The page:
by Jonathan Freedland
"Besides the map, there is the clock. Today’s world is very different from the 17th and 18th centuries, when the notion of state sovereignty first took root. National independence is more abstract, less absolute in the age of international interdependence. Britain can no more be sovereign alone in the face of global terror, mass migration or climate change than Canute could be master of the waves. Now the world awards strength to those who combine their muscle. Even the mighty US, spanning a continent, cannot get all it wants alone.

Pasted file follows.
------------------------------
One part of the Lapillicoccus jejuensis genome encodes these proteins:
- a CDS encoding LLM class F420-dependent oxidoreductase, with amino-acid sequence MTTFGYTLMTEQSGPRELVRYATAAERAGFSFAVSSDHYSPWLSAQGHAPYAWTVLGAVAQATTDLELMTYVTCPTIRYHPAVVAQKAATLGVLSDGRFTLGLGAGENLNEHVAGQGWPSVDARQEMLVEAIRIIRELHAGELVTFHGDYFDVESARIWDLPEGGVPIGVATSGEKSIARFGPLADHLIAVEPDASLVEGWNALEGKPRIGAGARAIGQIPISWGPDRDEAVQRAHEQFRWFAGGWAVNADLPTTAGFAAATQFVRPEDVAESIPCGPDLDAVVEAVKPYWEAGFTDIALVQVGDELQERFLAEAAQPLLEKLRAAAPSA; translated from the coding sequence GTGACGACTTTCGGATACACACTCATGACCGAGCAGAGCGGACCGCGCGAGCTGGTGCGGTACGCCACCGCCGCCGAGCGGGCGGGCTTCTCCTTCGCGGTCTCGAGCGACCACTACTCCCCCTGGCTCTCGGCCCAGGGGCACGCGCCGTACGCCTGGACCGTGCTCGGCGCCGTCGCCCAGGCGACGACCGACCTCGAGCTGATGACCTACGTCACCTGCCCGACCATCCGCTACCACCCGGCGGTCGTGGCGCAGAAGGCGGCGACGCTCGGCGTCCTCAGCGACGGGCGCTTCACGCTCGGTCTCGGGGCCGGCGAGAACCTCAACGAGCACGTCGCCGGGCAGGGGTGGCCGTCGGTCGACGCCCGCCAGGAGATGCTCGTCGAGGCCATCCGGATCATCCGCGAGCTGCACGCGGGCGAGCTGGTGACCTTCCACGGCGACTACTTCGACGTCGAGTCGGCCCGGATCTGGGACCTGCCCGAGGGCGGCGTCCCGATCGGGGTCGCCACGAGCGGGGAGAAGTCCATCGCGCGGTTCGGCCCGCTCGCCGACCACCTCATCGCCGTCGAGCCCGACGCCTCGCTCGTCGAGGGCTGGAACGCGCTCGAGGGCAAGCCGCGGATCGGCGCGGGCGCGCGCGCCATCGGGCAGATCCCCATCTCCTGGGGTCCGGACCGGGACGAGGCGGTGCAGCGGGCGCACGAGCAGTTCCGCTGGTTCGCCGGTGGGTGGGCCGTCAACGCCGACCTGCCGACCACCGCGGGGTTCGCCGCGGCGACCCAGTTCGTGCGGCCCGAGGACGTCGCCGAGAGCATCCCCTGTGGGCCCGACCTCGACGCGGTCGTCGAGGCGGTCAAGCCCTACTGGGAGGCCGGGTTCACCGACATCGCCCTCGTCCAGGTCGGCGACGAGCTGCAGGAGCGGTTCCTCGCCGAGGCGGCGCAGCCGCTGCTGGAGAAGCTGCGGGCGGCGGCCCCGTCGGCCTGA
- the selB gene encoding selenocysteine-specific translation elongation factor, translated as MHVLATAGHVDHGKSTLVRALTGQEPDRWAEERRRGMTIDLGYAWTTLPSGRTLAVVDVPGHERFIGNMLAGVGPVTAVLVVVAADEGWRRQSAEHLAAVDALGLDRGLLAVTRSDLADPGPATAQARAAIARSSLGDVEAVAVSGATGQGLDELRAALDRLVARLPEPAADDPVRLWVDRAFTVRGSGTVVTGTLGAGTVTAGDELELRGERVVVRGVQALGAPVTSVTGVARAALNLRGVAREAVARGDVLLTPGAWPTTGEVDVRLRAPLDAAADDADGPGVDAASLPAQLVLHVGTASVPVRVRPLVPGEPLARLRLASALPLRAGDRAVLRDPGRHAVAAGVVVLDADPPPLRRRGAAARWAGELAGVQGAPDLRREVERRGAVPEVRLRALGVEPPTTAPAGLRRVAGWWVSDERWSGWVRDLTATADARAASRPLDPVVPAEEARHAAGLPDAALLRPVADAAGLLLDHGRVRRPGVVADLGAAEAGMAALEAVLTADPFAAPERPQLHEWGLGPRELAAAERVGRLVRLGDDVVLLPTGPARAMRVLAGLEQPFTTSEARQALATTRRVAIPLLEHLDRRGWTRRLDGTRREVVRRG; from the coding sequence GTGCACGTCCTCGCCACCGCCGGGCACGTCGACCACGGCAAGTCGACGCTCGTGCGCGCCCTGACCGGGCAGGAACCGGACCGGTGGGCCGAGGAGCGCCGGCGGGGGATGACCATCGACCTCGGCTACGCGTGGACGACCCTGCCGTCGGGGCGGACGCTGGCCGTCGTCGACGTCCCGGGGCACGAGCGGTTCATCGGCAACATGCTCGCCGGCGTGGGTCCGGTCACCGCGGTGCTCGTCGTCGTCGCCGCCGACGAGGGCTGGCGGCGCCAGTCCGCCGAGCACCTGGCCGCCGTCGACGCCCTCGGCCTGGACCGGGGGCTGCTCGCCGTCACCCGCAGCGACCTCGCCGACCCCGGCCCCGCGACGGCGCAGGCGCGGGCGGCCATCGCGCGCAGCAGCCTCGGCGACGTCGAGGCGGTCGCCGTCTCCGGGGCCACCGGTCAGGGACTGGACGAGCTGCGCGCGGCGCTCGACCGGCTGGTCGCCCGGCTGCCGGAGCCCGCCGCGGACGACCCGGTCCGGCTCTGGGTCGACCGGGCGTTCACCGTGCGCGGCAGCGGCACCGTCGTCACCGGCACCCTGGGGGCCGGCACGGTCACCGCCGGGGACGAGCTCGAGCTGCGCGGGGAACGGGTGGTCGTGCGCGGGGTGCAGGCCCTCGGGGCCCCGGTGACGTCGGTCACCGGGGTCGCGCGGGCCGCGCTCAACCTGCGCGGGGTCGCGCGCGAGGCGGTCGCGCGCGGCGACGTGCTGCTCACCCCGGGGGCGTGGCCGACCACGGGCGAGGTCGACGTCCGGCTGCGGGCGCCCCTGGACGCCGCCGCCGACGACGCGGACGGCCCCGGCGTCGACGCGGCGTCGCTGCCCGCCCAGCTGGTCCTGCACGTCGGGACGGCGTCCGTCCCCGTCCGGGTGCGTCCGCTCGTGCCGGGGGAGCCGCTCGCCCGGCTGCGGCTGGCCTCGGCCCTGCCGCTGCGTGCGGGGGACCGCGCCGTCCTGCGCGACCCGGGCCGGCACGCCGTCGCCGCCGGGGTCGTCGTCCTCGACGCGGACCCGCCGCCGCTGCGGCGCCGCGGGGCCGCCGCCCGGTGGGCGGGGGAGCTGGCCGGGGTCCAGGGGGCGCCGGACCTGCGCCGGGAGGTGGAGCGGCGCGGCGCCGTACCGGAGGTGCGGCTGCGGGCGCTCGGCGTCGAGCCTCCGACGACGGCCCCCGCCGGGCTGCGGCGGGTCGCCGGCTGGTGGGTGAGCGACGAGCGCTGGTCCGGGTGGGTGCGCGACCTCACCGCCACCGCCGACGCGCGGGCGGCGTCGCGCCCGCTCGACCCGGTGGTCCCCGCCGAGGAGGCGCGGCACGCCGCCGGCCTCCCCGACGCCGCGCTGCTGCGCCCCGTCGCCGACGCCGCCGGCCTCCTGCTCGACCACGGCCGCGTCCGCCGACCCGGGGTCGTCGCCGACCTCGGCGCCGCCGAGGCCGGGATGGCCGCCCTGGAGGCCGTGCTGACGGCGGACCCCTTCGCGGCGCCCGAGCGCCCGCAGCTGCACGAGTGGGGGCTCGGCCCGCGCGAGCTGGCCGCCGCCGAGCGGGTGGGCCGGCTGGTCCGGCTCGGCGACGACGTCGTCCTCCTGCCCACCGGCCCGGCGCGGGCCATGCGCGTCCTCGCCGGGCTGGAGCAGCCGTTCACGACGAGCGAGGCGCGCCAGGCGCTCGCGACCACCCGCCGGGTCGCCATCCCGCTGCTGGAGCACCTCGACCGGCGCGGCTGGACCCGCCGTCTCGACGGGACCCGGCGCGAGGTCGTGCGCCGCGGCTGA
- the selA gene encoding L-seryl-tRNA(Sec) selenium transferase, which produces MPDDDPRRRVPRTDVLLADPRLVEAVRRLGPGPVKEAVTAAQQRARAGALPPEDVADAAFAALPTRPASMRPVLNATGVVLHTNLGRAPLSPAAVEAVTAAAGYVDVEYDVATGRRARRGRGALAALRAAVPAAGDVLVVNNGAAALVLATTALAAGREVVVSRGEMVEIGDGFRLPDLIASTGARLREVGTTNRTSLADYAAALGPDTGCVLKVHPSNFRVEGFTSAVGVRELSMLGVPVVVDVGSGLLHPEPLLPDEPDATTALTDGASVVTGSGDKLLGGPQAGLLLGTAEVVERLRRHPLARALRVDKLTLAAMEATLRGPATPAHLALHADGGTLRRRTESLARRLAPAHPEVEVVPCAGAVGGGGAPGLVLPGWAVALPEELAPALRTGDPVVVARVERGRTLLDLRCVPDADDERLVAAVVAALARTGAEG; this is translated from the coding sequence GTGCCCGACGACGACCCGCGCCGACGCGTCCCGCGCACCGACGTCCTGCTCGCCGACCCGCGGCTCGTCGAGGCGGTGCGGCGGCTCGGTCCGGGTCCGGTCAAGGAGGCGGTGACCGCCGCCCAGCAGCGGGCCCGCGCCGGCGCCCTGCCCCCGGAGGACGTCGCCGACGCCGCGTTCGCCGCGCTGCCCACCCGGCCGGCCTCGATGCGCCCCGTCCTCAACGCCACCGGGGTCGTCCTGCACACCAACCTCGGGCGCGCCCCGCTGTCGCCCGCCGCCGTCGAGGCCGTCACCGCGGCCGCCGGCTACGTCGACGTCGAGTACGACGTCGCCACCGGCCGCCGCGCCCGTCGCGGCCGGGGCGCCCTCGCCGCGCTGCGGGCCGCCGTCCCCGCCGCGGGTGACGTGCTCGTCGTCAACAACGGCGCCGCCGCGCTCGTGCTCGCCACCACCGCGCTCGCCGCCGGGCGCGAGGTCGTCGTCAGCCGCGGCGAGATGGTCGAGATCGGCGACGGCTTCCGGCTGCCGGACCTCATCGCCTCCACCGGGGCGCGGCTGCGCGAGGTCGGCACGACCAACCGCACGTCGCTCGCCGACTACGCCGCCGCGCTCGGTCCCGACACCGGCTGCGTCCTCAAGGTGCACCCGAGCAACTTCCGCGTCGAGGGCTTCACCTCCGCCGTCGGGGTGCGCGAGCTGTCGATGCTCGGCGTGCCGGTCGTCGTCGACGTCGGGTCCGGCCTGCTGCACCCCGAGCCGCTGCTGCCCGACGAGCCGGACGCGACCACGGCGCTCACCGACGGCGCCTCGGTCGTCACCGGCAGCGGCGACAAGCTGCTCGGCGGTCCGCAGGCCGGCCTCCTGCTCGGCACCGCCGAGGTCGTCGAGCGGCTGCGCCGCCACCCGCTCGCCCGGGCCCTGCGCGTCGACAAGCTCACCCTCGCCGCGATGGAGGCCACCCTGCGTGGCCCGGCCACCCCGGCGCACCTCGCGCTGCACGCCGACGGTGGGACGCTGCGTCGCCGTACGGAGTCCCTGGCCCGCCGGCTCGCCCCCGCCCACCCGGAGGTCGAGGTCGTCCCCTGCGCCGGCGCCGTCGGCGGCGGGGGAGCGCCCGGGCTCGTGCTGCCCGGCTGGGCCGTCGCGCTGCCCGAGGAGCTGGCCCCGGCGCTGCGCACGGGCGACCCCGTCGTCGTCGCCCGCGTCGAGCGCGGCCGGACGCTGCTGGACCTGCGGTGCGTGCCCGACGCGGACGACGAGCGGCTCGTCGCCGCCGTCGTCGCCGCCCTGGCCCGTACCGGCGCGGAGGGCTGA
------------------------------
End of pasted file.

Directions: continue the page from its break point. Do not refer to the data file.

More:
The Financial Times’s Philip Stephens wrote this week that “the castaway alone on a desert island may be sovereign over all she or he surveys”, but is also “impotent”. A vote to leave the EU would certainly give an instant sugar rush that would feel a lot like an assertion of sovereignty. But a sovereign nation understands that to share what it has in order to get more can be not an act of weakness – but of great strength."